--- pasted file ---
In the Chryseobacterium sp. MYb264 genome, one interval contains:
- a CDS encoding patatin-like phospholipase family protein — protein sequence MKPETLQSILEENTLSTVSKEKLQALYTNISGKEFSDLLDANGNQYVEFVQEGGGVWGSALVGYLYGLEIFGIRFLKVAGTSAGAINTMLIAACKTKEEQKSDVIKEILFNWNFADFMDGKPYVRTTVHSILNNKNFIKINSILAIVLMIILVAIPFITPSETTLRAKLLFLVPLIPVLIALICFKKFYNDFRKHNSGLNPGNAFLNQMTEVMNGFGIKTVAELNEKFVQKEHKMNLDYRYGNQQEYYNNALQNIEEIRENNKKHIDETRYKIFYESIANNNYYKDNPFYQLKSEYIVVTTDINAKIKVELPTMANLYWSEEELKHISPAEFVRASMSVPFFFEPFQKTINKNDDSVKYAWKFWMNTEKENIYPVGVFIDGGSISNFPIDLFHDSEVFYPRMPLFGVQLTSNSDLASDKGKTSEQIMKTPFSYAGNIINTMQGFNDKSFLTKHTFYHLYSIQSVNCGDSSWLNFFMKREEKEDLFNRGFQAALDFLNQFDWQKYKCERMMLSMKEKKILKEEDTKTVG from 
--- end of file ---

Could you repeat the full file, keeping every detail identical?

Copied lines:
In the Chryseobacterium sp. MYb264 genome, one interval contains:
- a CDS encoding patatin-like phospholipase family protein — protein sequence MKPETLQSILEENTLSTVSKEKLQALYTNISGKEFSDLLDANGNQYVEFVQEGGGVWGSALVGYLYGLEIFGIRFLKVAGTSAGAINTMLIAACKTKEEQKSDVIKEILFNWNFADFMDGKPYVRTTVHSILNNKNFIKINSILAIVLMIILVAIPFITPSETTLRAKLLFLVPLIPVLIALICFKKFYNDFRKHNSGLNPGNAFLNQMTEVMNGFGIKTVAELNEKFVQKEHKMNLDYRYGNQQEYYNNALQNIEEIRENNKKHIDETRYKIFYESIANNNYYKDNPFYQLKSEYIVVTTDINAKIKVELPTMANLYWSEEELKHISPAEFVRASMSVPFFFEPFQKTINKNDDSVKYAWKFWMNTEKENIYPVGVFIDGGSISNFPIDLFHDSEVFYPRMPLFGVQLTSNSDLASDKGKTSEQIMKTPFSYAGNIINTMQGFNDKSFLTKHTFYHLYSIQSVNCGDSSWLNFFMKREEKEDLFNRGFQAALDFLNQFDWQKYKCERMMLSMKEKKILKEEDTKTVG from 